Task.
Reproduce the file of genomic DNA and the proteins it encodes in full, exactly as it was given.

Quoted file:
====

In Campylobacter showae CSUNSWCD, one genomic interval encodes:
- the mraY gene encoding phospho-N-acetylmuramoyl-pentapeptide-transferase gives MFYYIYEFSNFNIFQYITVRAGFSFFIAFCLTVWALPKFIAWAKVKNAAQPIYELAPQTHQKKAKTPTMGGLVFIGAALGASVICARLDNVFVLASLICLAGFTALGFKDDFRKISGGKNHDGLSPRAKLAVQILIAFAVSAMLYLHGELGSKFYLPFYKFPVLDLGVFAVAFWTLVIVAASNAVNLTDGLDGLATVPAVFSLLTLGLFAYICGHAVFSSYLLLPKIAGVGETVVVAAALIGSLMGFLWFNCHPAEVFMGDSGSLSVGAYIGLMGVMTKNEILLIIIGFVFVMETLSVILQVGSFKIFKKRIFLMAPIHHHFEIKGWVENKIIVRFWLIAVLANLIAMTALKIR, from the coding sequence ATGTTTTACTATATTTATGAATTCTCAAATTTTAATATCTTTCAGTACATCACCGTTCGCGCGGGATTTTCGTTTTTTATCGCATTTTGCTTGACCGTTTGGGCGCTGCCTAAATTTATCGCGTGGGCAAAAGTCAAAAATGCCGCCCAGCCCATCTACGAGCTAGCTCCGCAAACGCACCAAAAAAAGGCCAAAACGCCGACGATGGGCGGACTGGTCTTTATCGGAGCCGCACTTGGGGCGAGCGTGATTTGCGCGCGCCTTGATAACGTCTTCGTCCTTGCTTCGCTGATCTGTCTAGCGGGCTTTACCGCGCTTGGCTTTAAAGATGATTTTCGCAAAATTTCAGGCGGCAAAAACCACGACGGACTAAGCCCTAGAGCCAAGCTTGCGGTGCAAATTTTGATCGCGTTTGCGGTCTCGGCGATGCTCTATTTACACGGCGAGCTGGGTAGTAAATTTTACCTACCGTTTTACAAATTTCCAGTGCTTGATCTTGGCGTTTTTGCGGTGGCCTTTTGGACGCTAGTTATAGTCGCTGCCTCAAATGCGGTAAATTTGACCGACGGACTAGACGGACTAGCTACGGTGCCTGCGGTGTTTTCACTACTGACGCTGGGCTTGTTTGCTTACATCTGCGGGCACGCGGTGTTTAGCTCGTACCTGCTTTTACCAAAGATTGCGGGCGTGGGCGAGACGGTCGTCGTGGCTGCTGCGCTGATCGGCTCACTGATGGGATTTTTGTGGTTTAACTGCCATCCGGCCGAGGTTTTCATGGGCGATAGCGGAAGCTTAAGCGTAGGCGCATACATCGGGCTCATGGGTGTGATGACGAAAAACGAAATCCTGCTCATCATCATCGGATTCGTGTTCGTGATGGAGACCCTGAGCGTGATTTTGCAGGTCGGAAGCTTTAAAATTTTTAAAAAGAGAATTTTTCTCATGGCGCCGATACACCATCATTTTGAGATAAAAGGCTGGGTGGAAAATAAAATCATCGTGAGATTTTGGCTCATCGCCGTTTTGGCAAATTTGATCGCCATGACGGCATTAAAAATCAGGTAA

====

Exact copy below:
In Campylobacter showae CSUNSWCD, one genomic interval encodes:
- the mraY gene encoding phospho-N-acetylmuramoyl-pentapeptide-transferase gives MFYYIYEFSNFNIFQYITVRAGFSFFIAFCLTVWALPKFIAWAKVKNAAQPIYELAPQTHQKKAKTPTMGGLVFIGAALGASVICARLDNVFVLASLICLAGFTALGFKDDFRKISGGKNHDGLSPRAKLAVQILIAFAVSAMLYLHGELGSKFYLPFYKFPVLDLGVFAVAFWTLVIVAASNAVNLTDGLDGLATVPAVFSLLTLGLFAYICGHAVFSSYLLLPKIAGVGETVVVAAALIGSLMGFLWFNCHPAEVFMGDSGSLSVGAYIGLMGVMTKNEILLIIIGFVFVMETLSVILQVGSFKIFKKRIFLMAPIHHHFEIKGWVENKIIVRFWLIAVLANLIAMTALKIR, from the coding sequence ATGTTTTACTATATTTATGAATTCTCAAATTTTAATATCTTTCAGTACATCACCGTTCGCGCGGGATTTTCGTTTTTTATCGCATTTTGCTTGACCGTTTGGGCGCTGCCTAAATTTATCGCGTGGGCAAAAGTCAAAAATGCCGCCCAGCCCATCTACGAGCTAGCTCCGCAAACGCACCAAAAAAAGGCCAAAACGCCGACGATGGGCGGACTGGTCTTTATCGGAGCCGCACTTGGGGCGAGCGTGATTTGCGCGCGCCTTGATAACGTCTTCGTCCTTGCTTCGCTGATCTGTCTAGCGGGCTTTACCGCGCTTGGCTTTAAAGATGATTTTCGCAAAATTTCAGGCGGCAAAAACCACGACGGACTAAGCCCTAGAGCCAAGCTTGCGGTGCAAATTTTGATCGCGTTTGCGGTCTCGGCGATGCTCTATTTACACGGCGAGCTGGGTAGTAAATTTTACCTACCGTTTTACAAATTTCCAGTGCTTGATCTTGGCGTTTTTGCGGTGGCCTTTTGGACGCTAGTTATAGTCGCTGCCTCAAATGCGGTAAATTTGACCGACGGACTAGACGGACTAGCTACGGTGCCTGCGGTGTTTTCACTACTGACGCTGGGCTTGTTTGCTTACATCTGCGGGCACGCGGTGTTTAGCTCGTACCTGCTTTTACCAAAGATTGCGGGCGTGGGCGAGACGGTCGTCGTGGCTGCTGCGCTGATCGGCTCACTGATGGGATTTTTGTGGTTTAACTGCCATCCGGCCGAGGTTTTCATGGGCGATAGCGGAAGCTTAAGCGTAGGCGCATACATCGGGCTCATGGGTGTGATGACGAAAAACGAAATCCTGCTCATCATCATCGGATTCGTGTTCGTGATGGAGACCCTGAGCGTGATTTTGCAGGTCGGAAGCTTTAAAATTTTTAAAAAGAGAATTTTTCTCATGGCGCCGATACACCATCATTTTGAGATAAAAGGCTGGGTGGAAAATAAAATCATCGTGAGATTTTGGCTCATCGCCGTTTTGGCAAATTTGATCGCCATGACGGCATTAAAAATCAGGTAA